"Our Desire For Answers"
Sermon Preached By Rev. Richard E. Stetler - 8/1/1999
Romans 10:5-15; Matthew 14:22-23
How many of you can remember from the lesson, why all these people had gathered? Was it that Jesus' popularity attracted crowds like this? We might think so. There was another Gospel account where Jesus preached to and fed ten thousand. Most scholars, however, believe that this was the same event recorded twice. If this is the same experience, what drew these people? What made them come?
One of the current events that has had Americans preoccupied recently was the death of John and Carolyn Kennedy and her sister Lauren. A number of people in our area requested the Arch-diocese of Washington to open the Shrine of the Immaculate Conception to hold a memorial service. The bishop said, "Yes." An enormous crowd of over 4,000 assembled for the service, including dignitaries, members of Congress, and other government officials. Who knows the mixture of reasons why they came. Some came to grieve. Perhaps others came to hear what the church had to say about a tragedy that had affected our nation's consciousness. People needed a place to go to bring closure to this sad chapter in our recent history.
What brought approximately ten thousand people to Jesus on that particular day was their response to a death, the death of John the Baptist. John's death was shocking to everyone. According to the early Jewish historian, Josephus, until the preaching of John the Baptist, the voice of prophecy had not been heard in Israel for over four hundred years. The people had the obvious question, "Why would God raise up a prophet and allow him to be killed in such a ridiculous manner?"
Most of us can remember the circumstances surrounding John's death. King Herod celebrated his own birthday with a party. His step-daughter danced in such a provocative manner that he was pleased. To show his appreciation for her performance, Herod promised publicly that he would grant her anything she wished. After consulting with her mother, Salome asked for the head of John the Baptist. To his chagrin, Herod had to comply. John was beheaded.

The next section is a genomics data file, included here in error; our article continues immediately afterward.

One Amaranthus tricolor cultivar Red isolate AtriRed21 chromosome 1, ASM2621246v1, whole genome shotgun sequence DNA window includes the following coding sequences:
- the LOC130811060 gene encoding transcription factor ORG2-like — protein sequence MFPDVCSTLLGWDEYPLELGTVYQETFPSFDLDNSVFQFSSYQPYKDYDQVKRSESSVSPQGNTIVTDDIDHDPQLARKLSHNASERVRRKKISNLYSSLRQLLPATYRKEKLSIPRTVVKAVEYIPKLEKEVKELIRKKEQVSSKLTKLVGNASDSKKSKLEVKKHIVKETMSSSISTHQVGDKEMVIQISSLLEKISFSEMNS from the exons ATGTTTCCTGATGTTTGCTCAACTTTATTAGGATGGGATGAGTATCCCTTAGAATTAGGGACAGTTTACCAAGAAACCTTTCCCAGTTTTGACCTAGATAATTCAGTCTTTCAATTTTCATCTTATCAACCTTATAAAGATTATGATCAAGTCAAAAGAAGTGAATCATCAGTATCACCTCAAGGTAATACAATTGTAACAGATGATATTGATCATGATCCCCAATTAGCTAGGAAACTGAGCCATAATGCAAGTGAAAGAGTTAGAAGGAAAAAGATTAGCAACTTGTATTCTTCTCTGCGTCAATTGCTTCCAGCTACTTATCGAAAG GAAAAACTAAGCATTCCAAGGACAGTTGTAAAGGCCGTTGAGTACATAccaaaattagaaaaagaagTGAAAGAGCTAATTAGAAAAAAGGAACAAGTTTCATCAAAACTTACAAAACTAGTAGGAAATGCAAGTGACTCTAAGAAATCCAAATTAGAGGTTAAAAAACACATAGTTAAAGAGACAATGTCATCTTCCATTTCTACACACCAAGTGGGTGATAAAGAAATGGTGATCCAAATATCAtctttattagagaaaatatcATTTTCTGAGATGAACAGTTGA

When the horrible details of this senseless act became public knowledge, people throughout Galilee undoubtedly thought, "Who is in control here? If God can raise up people to speak the truth, does God not also have the power to protect them? How could this have happened?" In needing closure, people left their towns to hear what Jesus had to say.
Sometimes our deepest spiritual needs do not surface until we experience some drama we fear we cannot manage alone. We need understanding or to listen to someone else's perspective. Perhaps we thought we knew God until we encountered our own questions or doubt. There was a dream that never materialized, a love that vanished, a sure thing that never happened, or a betrayal, the pain of which words cannot possibly define or describe.